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U.S. Envoy Sullivan Leaves Russia for Consultations Amid Strained Ties

Sullivan is expected to hold discussions with Washington on the future of U.S.-Russia ties as tensions between the two powers reach new highs. Karel Navarro / AP / TASS

The United States’ Ambassador to Russia John Sullivan has left Russia for consultations with Washington on the future of U.S.-Russia ties as tensions between the two powers reach new highs, Interfax reported 

Moscow advised Sullivan last week to return to Washington for consultations after U.S. President Joe Biden’s administration levied sanctions and diplomatic expulsions against Russia in retaliation to alleged malign activities. The envoy had reportedly refused to leave at first, despite the recommendation from President Vladimir Putin’s top foreign policy aide.

Sullivan departed from Moscow’s Sheremetyevo Airport on a flight to London on Thursday morning, Interfax reported. Sullivan is taking a connecting flight to the U.S. through London due to the lack of direct flights between Russia and the U.S., Interfax reported.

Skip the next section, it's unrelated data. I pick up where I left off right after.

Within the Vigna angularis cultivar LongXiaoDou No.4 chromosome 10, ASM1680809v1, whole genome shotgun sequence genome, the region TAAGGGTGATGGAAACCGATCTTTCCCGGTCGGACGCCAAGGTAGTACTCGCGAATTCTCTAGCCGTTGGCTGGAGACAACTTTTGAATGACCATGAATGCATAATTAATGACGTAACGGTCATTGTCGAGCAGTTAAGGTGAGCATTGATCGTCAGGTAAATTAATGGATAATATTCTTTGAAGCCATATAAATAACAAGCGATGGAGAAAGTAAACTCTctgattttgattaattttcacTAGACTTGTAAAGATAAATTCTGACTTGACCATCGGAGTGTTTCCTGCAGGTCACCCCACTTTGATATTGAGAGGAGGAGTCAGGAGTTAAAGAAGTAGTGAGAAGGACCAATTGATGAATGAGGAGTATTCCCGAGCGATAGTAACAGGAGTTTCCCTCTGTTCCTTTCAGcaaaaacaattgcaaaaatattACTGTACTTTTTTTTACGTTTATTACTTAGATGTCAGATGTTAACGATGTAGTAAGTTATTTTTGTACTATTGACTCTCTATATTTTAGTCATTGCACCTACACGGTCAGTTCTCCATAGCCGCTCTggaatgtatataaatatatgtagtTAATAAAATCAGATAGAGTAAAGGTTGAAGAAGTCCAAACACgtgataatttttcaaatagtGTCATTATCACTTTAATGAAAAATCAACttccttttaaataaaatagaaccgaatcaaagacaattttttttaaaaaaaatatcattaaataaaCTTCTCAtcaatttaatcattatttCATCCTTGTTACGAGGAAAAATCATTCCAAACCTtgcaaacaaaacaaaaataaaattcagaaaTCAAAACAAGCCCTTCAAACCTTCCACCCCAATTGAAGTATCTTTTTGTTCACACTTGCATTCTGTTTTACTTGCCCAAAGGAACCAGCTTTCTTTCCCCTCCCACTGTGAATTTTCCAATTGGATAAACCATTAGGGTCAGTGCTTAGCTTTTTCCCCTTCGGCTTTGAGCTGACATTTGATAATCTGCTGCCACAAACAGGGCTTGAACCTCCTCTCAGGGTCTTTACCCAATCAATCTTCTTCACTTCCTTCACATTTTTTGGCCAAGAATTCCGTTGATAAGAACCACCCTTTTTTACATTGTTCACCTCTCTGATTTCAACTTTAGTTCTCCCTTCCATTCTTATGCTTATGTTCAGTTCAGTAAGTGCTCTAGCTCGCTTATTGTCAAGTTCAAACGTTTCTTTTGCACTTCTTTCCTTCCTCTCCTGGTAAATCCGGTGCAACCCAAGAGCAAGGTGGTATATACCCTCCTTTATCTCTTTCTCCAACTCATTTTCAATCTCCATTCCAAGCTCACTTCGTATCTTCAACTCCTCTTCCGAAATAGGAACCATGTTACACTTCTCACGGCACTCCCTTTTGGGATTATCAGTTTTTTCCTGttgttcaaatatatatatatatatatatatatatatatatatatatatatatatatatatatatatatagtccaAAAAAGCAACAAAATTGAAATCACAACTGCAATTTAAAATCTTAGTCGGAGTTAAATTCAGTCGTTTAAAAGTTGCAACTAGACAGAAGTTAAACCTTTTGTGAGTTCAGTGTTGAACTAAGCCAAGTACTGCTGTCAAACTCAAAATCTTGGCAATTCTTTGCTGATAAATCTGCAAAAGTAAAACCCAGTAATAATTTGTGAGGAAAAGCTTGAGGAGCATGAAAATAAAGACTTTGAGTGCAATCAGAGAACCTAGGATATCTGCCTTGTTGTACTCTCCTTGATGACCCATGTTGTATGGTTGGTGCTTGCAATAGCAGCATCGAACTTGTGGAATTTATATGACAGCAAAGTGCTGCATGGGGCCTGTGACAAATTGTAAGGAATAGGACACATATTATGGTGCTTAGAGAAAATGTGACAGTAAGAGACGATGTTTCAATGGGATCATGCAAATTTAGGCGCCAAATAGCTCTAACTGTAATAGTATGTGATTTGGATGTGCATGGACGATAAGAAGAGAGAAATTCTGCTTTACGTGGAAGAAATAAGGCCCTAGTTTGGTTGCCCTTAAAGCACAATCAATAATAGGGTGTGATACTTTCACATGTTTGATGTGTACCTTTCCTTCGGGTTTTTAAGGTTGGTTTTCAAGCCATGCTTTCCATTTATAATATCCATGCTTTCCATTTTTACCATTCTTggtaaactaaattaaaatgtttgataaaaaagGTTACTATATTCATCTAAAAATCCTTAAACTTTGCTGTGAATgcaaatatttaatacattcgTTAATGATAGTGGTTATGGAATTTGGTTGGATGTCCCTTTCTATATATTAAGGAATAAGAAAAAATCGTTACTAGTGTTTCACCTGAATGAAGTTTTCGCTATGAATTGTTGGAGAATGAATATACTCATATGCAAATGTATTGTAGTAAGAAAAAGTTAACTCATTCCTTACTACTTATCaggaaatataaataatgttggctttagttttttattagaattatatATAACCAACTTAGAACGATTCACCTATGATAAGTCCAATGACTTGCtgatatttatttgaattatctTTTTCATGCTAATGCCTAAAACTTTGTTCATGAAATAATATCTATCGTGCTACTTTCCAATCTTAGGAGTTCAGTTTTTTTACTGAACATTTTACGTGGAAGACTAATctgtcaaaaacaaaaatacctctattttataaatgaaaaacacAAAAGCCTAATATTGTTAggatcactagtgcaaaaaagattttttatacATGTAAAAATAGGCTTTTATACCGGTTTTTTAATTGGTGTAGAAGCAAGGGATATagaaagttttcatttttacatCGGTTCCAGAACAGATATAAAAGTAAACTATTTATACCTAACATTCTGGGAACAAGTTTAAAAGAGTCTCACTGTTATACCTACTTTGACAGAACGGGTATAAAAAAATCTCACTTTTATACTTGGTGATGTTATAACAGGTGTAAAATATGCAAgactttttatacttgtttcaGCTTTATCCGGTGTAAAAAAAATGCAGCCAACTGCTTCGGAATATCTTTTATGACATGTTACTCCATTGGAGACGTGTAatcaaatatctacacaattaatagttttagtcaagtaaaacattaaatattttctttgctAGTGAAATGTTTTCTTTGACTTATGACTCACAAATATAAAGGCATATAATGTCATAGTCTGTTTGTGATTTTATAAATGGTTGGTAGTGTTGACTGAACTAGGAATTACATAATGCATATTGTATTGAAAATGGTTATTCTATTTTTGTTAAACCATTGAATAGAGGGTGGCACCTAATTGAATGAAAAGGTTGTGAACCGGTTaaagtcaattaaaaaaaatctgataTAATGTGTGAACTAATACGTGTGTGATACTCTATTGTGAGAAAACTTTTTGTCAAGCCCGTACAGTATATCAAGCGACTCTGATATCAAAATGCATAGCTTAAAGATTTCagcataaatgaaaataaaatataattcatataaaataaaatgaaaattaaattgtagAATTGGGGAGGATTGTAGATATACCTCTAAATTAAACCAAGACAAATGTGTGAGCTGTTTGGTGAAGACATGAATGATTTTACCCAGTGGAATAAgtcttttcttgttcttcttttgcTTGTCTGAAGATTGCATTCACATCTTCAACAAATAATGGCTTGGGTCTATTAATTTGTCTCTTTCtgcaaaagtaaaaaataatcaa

In addition to the Biden administration’s sanctions — which were mirrored with tit-for-tat measures from Moscow — bilateral ties have eroded due to Russian troop buildup near the Ukrainian border and U.S. warnings of consequences if hunger-striking Kremlin critic Alexei Navalny dies in jail.

In a statement Monday, Sullivan had said “I believe it is important for me to speak directly with my new colleagues in the Biden administration in Washington about the current state of bilateral relations between the United States and Russia.”

His return mirrors that of Russia’s Ambassador to Washington Anatoly Antonov, who arrived in Moscow last month for discussions on the future of bilateral ties amid the fallout from Biden’s televised comments likening Putin to a “killer.” 

Kremlin spokesman Dmitry Peskov said the return of the U.S. and Russian ambassadors to their respective posts would depend on talks on a range of issues.

"If as a result of that there arises the desirability [of the envoys' return], then the ambassadors will probably return and begin to fulfill their duties," he told reporters Tuesday.

At the same time, the Kremlin has said it viewed the prospects of a Biden-Putin summit “positively.”

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